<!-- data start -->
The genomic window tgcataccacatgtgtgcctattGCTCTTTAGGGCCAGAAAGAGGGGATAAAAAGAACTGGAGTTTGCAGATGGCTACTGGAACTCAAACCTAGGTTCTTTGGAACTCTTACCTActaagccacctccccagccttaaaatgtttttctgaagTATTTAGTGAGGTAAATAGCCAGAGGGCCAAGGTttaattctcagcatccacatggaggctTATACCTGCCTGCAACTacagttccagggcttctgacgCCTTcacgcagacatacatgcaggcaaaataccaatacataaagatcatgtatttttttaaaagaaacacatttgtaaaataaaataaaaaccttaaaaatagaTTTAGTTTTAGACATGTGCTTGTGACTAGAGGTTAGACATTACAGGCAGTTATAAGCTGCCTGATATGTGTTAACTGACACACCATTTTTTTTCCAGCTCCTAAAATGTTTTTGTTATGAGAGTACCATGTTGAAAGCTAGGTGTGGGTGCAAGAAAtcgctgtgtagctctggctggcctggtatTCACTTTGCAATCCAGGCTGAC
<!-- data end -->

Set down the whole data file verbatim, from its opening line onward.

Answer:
The genomic window tgcataccacatgtgtgcctattGCTCTTTAGGGCCAGAAAGAGGGGATAAAAAGAACTGGAGTTTGCAGATGGCTACTGGAACTCAAACCTAGGTTCTTTGGAACTCTTACCTActaagccacctccccagccttaaaatgtttttctgaagTATTTAGTGAGGTAAATAGCCAGAGGGCCAAGGTttaattctcagcatccacatggaggctTATACCTGCCTGCAACTacagttccagggcttctgacgCCTTcacgcagacatacatgcaggcaaaataccaatacataaagatcatgtatttttttaaaagaaacacatttgtaaaataaaataaaaaccttaaaaatagaTTTAGTTTTAGACATGTGCTTGTGACTAGAGGTTAGACATTACAGGCAGTTATAAGCTGCCTGATATGTGTTAACTGACACACCATTTTTTTTCCAGCTCCTAAAATGTTTTTGTTATGAGAGTACCATGTTGAAAGCTAGGTGTGGGTGCAAGAAAtcgctgtgtagctctggctggcctggtatTCACTTTGCAATCCAGGCTGAC